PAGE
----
“One thing that we know matters quite a bit,” he said in the lecture, “is the extent to which there is a match between how our society views the groups that we belong to … and how society typically portrays those who pursue STEM,” including our collective stereotypes about scientists and mathematicians. If these aspects (all other things being equal) match, we see more interest and confidence. If there is a mismatch, members of the group show less confidence and interest.

“As you may have guessed already, our society’s stereotypes about scientists are generally misaligned with our stereotypes about girls and women,” he said. “From a young age, girls’ STEM aspirations are hampered by this mismatch.”

STEM fields, it turns out, are more likely to be associated with those who are considered to be inherently, or naturally, brilliant. And men are more likely than women to be thought of in this way. 

In a survey of faculty and graduate students from across many disciplines (STEM and non-STEM), results showed that fields whose members believed that a certain innate brilliance or talent is required to succeed in the field had fewer women PhDs. In other words, the more a field values perceived “brilliance,” the fewer women are represented in it. Even with no objective evidence suggesting men are more “naturally brilliant,” the bias against women, especially by members of STEM fields, remains.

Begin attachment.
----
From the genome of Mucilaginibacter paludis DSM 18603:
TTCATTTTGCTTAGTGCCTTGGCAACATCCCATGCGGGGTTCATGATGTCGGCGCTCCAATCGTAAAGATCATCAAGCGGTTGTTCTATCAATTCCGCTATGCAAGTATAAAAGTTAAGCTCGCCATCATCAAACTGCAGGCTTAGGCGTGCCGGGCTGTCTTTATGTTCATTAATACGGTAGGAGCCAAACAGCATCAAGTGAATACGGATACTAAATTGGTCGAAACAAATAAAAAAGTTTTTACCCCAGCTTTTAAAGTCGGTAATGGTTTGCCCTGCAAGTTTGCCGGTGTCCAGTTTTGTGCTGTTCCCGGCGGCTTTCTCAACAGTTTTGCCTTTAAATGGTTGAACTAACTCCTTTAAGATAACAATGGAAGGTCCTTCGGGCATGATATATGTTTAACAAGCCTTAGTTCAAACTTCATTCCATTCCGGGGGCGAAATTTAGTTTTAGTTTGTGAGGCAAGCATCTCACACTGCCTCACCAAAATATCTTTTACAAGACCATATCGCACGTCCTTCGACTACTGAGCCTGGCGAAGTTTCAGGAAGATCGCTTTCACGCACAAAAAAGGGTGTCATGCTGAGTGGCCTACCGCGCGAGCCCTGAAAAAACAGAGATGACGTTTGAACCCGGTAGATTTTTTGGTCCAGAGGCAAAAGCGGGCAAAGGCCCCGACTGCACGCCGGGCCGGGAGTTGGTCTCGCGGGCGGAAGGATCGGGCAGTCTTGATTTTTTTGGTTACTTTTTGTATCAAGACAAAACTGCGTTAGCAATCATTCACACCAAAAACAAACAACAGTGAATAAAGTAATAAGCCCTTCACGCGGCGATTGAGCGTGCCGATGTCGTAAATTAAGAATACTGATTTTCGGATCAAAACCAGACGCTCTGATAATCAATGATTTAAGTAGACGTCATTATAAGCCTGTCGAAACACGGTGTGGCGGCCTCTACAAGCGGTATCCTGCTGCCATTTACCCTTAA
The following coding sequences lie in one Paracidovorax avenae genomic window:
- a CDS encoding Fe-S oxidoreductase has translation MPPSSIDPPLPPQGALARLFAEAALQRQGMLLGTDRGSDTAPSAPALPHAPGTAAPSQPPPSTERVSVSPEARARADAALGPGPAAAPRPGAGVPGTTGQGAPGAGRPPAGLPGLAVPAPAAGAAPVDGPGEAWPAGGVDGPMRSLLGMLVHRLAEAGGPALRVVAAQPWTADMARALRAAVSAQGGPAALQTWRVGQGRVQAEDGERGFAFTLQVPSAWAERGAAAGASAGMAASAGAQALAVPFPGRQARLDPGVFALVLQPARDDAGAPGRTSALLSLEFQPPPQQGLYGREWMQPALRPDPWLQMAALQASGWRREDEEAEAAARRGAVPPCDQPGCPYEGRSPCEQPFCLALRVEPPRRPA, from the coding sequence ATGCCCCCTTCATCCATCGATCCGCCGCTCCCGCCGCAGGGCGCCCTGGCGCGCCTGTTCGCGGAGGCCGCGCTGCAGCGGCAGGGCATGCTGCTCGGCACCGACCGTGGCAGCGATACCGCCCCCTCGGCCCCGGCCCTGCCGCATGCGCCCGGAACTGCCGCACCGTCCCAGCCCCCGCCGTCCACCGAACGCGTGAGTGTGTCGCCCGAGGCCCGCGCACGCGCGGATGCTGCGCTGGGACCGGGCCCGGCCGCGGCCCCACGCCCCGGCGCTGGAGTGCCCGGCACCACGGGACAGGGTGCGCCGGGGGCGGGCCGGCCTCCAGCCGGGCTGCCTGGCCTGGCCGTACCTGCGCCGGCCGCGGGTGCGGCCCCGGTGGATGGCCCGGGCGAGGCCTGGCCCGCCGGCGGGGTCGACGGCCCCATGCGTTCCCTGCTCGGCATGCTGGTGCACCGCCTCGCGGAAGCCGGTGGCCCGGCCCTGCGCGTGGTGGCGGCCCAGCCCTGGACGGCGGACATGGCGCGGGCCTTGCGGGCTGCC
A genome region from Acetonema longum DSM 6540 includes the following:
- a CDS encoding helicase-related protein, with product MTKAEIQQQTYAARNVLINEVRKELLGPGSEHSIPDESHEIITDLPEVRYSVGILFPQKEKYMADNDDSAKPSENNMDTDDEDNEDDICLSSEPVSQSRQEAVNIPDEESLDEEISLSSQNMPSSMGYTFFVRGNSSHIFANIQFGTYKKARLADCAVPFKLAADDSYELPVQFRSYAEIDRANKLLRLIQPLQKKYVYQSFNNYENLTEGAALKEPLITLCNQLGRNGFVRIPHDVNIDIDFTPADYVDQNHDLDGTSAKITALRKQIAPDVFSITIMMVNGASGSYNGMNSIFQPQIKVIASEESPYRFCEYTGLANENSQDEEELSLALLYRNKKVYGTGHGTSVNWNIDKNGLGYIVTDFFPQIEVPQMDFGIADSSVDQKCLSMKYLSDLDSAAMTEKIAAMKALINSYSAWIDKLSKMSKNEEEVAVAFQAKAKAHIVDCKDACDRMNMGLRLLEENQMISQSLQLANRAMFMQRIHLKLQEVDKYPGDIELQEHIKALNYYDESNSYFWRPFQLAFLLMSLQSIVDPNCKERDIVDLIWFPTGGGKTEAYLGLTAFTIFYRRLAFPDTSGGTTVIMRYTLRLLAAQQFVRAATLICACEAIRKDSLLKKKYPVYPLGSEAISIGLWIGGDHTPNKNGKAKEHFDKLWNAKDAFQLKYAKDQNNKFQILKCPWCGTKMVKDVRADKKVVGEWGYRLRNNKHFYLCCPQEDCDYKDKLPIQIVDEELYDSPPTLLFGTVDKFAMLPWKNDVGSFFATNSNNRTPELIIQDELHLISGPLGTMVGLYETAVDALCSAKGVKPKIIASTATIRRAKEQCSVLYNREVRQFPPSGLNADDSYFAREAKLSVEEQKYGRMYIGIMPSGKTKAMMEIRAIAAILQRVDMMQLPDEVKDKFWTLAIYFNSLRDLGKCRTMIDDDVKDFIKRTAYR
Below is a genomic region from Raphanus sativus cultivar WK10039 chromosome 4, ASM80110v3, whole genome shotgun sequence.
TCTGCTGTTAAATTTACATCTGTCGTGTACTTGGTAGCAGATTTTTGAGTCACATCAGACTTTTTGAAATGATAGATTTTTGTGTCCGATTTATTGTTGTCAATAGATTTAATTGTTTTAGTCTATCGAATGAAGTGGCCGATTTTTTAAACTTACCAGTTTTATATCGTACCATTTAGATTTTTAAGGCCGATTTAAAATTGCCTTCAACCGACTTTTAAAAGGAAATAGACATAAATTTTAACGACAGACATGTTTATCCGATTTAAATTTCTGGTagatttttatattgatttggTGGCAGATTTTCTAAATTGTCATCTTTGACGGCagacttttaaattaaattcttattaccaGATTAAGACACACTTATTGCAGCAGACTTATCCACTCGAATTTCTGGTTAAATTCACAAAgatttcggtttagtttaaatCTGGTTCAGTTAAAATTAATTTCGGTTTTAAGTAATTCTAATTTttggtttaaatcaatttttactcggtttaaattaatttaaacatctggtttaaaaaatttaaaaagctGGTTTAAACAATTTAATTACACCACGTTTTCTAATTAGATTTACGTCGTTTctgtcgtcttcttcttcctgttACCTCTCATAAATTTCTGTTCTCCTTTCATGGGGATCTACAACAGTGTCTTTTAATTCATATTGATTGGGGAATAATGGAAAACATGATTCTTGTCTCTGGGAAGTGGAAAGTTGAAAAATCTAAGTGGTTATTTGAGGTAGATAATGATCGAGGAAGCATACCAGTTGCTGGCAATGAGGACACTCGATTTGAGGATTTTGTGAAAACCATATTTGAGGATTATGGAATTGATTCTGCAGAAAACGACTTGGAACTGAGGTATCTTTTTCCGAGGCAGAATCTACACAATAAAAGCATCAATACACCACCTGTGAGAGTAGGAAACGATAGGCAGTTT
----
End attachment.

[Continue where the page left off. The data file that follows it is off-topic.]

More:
In a survey of millions of reviews on, the word “genius” is mentioned two to three times more often in anonymous reviews of male professors. Female professors, on the other hand, are more likely to be called “friendly” or “nice.”

And in another disturbing study cited by Cimpian, parents were found to be more likely to search Google for information to determine if their sons are “geniuses” or are “gifted,” while searches about daughters were more likely to be about weight and/or physical appearance—this, despite data showing that girls are actually slightly more likely to qualify for gifted-education programs and boys are slightly more likely to be overweight.